Oscar winning writer James L. Brooks (Terms of Endearment, As Good as it Gets) is striking it up in Los Angeles, while Emmy winner Tina Fey (30 Rock) is in New York.

Saturday, November 3, 2007

Gone Baby Gone

As much as it kind of hurts to admit, I have to hand it to Ben Affleck, he of Jersey Girl, Reindeer Games, and Gigli, has directed a motion picture of intelligence and moral complexity. Based on the novel by Dennis Lehane (Mystic River), Affleck (who co-wrote the solid screenplay with Aaron Stockard) does a fine job telling the story of a missing Boston girl, the cops with their own agendas, the street thugs, and the lone guy with an idealistic conscience. A few minor directorial hiccups aside, Affleck does a wonderful job giving a slice of life in the Boston streets he obviously knows well and and has a great affinity for. He also has the good sense to follow movies like Mystic River and The Departed (all local Boston productions) and not even try to show them up, but embrace his strong story and give it it's own somewhat smaller life.
But the best thing Affleck does as a director is hiring brother Casey Affleck for the lead role of Patrick Kenzie. I'm not sure when younger Affleck became a great actor (I never really noticed anything all that special in the Ocean's film or Gus Van Sant's Gerry), but after a simply faultless performance here and another in The Assassination of Jesse James, he is obviously a quiet force to the reckoned with. I say quiet, because in both his acclaimed fall performances this year, Affleck hasn't gone in with heavy histronics, but instead profound, and seemingly precise characters maturely fleshed out.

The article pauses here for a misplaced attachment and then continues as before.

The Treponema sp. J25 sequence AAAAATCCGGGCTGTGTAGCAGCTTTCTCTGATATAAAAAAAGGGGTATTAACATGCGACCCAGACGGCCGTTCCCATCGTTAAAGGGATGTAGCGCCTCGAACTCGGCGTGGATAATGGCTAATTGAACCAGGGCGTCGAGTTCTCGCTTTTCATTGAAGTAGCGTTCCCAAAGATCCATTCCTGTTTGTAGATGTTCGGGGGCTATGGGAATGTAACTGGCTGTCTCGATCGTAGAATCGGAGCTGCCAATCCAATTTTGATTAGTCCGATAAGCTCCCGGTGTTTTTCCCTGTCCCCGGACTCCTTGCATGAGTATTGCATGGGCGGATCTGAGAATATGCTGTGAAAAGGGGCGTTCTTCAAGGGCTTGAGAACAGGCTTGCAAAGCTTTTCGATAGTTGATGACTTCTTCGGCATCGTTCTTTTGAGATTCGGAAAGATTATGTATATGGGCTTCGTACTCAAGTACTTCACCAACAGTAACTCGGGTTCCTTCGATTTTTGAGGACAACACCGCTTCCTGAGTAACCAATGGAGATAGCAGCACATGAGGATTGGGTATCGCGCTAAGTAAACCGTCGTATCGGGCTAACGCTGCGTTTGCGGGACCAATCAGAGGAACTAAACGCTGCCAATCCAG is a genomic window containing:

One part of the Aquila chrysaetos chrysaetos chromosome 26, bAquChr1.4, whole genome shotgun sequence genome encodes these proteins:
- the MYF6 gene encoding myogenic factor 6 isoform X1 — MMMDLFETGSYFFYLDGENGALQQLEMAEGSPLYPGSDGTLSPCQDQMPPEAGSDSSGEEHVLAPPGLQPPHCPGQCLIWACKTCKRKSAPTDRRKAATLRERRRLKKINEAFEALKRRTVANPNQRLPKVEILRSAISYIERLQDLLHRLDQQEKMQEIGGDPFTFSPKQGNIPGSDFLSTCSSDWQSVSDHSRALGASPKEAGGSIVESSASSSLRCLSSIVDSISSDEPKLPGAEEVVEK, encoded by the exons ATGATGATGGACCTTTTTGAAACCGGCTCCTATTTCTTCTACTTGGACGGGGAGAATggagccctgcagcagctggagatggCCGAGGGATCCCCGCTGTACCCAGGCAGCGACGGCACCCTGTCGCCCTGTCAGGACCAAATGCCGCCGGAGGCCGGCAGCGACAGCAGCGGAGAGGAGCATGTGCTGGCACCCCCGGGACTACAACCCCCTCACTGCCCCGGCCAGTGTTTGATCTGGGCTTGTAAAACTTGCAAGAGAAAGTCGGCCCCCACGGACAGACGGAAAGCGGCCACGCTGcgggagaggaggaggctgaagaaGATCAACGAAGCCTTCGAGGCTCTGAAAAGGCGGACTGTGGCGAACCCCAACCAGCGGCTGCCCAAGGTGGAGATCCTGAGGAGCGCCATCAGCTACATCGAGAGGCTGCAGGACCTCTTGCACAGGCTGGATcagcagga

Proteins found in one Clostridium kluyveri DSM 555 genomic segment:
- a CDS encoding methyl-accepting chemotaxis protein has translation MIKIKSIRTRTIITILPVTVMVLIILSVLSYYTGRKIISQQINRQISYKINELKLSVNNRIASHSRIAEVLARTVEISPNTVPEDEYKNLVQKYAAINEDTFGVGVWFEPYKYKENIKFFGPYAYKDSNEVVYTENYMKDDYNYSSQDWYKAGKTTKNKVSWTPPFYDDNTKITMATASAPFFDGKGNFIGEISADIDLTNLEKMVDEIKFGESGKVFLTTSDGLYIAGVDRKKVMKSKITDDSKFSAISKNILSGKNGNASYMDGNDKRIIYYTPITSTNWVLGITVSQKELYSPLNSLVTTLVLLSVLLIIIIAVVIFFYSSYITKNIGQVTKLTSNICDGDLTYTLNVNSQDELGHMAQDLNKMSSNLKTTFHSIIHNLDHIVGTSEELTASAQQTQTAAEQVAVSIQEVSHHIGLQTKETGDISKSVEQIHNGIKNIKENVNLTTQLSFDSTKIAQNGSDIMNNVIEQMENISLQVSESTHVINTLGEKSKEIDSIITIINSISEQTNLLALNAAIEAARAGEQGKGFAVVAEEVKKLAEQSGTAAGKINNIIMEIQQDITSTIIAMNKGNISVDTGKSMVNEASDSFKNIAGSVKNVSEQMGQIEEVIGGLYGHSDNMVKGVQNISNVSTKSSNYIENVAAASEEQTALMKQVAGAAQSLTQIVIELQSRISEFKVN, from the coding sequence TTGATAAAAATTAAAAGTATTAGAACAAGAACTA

In Gone Baby Gone, little Amanda McCready, has been kidnapped-- practically the entire Boston police force is looking for her and her mother Helene (Amy Ryan) is interviewed on television grieving a praying for her return. Helene's sister Beatrice (Amy Madigan), desperate for Amanda's capture, hire private detectives Patrick and Angie (Affleck and Michelle Monaghan) to aide the investigation. Intially the police department, embodied by Morgan Freeman and Ed Harris are hestitant for their help, but as the investigation grows more complicated except the young man and his girl friday to tag along. That's the setup, and without saying more on the plot I was pleasantly surprised with the depth and tautness of the story-- the story takes a loop that's jarring and suprising with it's cleverness, and quite heart-wrenching actually.

And that's why appreciated Gone Baby Gone so much, because it was so surprising. I've already commented on my astonishment that Ben Affleck concocted such a deep and satisfying film, and that younger brother Casey is proving himself to be one of the better younger actors around, but the third surprise is a talented, little unknown actress named Amy Ryan. I saw Ryan lingering the background for a little bit of Dan in Real Life, and read her mostly rave reviews, but until I saw it for myself I wasn't sure-- she is brilliant here. Her performance of Helene is raw and exposed. Helene, first scene as worried and doting mother, is really a mess-- a frequent drug user, a drunk with a penchant of leaving her child alone as she picks up other dregs of society in seedy taverns. Yet you must respect Ryan for bracing this character, one you mostly loathe, and committing so forcefully that when a slight reversal of her character takes place it's profound. Helene is a loud, abrasive character, and Ryan goes there, but you get the feeling that it's all bravado, and it's almost what she isn't saying that is the loudest.